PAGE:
Children tend to be a lot smarter than parents give them credit for both intellectually and emotionally.

Children know when a divorce is happening. They see the discord and conflict between parents. They see the emotional toll it takes on mom and dad.

Most of them have friends with divorced parents so they know at some point they will end up living with mom or dad.

It is not uncommon for a child to try to cheer up a parent by telling them that they want to live with them – even while telling the other parent the exact same thing. The child is merely trying to keep their parents happy.

So even if your child assures you that you are the parent they want to live with – be careful asking for them to testify as you do not know what they will say to the judge.

You should evaluate the child custody issues objectively understanding that the child’s opinion is one factor and the the ultimate decision will be based on what is in the child’s best interests.

Can I Revoke The Other Parent’s Visitation Rights If They Do Not Pay Child Support?

The short answer is no, you may not revoke the other parent’s custody rights with the child if do not pay child support in Texas.

I’ll explain in more detail below but note first that this issue is not limited to divorce cases in Texas.

For example, child support and custody may be determined through the Attorney General’s office without filing for divorce or those issues may be determined among unmarried parents.

In divorce cases, this issue may arise during the divorce proceeding when the parties are operating under temporary orders or after the court issues a final decree of divorce.

In any of these situations, the answer remains the same: one parent cannot prohibit the other parent from custody of a child because the other parent failed to make child support payments.

Texas’s Public Policy On Custody

Texas public policy for child custody, whether related to a divorce or independent of a divorce, is as follows:

  1. to assure that children will have frequent and continuing contact with parents who have shown the ability to act in the best interest of the child;
  2. to provide a safe, stable, and nonviolent environment for the child; and
  3. to encourage parents to share in the rights and responsibilities of raising their children after the parents have separated or dissolved their marriage.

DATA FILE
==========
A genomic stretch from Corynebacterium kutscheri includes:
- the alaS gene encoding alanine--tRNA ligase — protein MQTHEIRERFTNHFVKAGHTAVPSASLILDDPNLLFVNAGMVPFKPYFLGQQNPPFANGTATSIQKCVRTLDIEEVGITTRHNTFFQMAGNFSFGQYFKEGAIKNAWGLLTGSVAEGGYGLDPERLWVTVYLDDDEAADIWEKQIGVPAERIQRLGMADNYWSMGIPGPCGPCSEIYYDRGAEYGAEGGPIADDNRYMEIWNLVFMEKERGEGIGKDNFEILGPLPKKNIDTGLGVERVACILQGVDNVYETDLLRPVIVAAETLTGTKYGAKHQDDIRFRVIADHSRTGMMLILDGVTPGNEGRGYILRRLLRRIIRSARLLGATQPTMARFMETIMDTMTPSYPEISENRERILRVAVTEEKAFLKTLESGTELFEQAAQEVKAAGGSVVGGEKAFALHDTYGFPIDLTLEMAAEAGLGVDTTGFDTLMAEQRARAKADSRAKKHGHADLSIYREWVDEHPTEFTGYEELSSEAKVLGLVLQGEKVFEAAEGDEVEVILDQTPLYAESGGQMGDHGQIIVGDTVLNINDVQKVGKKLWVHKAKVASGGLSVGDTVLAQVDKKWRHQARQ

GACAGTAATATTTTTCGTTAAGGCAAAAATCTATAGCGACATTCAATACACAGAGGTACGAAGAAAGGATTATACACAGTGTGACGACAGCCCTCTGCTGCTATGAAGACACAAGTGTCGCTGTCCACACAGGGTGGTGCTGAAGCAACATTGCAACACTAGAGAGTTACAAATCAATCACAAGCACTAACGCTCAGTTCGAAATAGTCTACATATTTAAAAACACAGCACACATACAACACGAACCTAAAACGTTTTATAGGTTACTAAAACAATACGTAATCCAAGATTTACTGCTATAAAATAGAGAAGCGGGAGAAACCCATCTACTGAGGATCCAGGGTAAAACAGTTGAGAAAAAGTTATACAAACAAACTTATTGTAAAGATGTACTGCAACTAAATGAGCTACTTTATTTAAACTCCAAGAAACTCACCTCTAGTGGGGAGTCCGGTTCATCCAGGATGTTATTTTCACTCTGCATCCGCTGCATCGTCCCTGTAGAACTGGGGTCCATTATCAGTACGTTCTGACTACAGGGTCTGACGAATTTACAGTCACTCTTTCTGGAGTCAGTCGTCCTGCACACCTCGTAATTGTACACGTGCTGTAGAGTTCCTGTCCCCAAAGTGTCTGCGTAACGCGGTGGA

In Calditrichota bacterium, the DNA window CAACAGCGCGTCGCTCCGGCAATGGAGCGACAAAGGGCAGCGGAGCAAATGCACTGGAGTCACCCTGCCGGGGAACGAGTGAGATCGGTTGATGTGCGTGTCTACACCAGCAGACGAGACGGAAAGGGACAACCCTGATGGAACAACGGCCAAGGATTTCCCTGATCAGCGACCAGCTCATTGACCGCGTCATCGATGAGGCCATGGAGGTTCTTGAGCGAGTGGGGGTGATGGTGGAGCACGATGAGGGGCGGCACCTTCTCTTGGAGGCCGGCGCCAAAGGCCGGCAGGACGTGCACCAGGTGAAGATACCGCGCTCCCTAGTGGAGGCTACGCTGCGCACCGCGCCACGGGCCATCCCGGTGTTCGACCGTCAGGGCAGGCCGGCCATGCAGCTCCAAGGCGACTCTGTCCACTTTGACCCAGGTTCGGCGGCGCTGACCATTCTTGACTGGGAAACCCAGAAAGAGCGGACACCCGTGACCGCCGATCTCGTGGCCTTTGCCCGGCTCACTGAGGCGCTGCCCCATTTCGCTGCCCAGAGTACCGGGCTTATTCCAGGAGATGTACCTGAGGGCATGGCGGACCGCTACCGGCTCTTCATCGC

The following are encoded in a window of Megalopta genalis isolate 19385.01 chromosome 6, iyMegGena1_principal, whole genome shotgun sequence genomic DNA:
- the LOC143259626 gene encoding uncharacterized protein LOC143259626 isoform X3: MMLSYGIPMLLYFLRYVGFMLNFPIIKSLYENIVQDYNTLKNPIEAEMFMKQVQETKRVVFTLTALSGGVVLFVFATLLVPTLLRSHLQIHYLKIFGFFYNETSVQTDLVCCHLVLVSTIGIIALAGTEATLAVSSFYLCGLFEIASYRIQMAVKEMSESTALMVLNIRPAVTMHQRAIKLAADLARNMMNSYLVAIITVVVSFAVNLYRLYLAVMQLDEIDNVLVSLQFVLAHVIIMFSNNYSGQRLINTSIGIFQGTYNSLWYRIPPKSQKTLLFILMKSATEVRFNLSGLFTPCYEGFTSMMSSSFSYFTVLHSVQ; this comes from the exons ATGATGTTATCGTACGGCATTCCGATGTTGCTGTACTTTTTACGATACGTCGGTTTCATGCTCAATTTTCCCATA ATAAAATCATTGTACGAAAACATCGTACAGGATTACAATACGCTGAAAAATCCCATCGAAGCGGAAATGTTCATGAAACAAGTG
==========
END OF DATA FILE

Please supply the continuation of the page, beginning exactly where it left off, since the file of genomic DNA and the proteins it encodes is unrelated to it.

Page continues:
These public policies are independent from and in addition to a parent’s rights and duties under Texas law.

A Parent’s Duty and Rights Under Texas Law

I wrote previously discussing all of a parent’s rights and duties under Texas law.

In answering the question posed above, there are two particularly relevant rights and duties:

(1) the right to have physical possession, to direct the moral and religious training, and to designate the residence of the child;
(3) the duty to support the child, including providing the child with clothing, food, shelter, medical and dental care, and education;

Texas Family Code section 151.001(a)

As you can see, the duty to support his or her child and the right to possession and access of that child are separate under the law.

Texas Law Prohibits Conditioning Visitation On Payment Of Child Support

Texas law specifically provides as follows:

A court may not render an order that conditions the right of a conservator to possession of or access to a child on the payment of child support.

Texas Family Code Section 153.001(b)

The rights of visitation and child support belong to the child and are independent rights.

This means that an order in a divorce or child custody case cannot condition a parent’s visitation rights on whether or not that parent pays child support.

This also prohibits conditioning the payment of child support on the child’s consent to visitation with the other parent.

It also prohibits an order conditioning child support on whether the primary custodial parent allows visitation with the other parent.

What This All Means

In summary, a parent’s duty to provide child support as ordered by a court is a separate legal issue from that parent’s right to possession and access of the child.

This means that even if a parent is violating their duty to provide child support, that parent still has an independent right to visitation with the child that cannot be revoked or limited by the failure to pay support. The parent’s visitation right may not be limited by court order or by the other parent.

This also means that if a parent tries to revoke or limit the other parent’s visitation rights as ordered by the court, then that parent will find his or herself in violation of the court order as well.

General Rules of Child Custody in a Texas Divorce

This article is intended to provide a broad overview of the general rules governing child custody decisions in a Texas divorce. I will note that the law doesn’t use the term “custody” in a Texas divorce. Instead, the law uses terms such as “conservatorship,” “possession,” and “access.” Let’s begin by looking at the different types… Continue Reading

Key Child Custody Terms in Texas

The legal terms used in child custody proceedings are different from the every day terms such as “custody” and “visitation.”  This article provides definitions for some of the more common terms you will likely encounter during a divorce proceeding with children in Texas. If you would like more information on how child custody decisions are… Continue Reading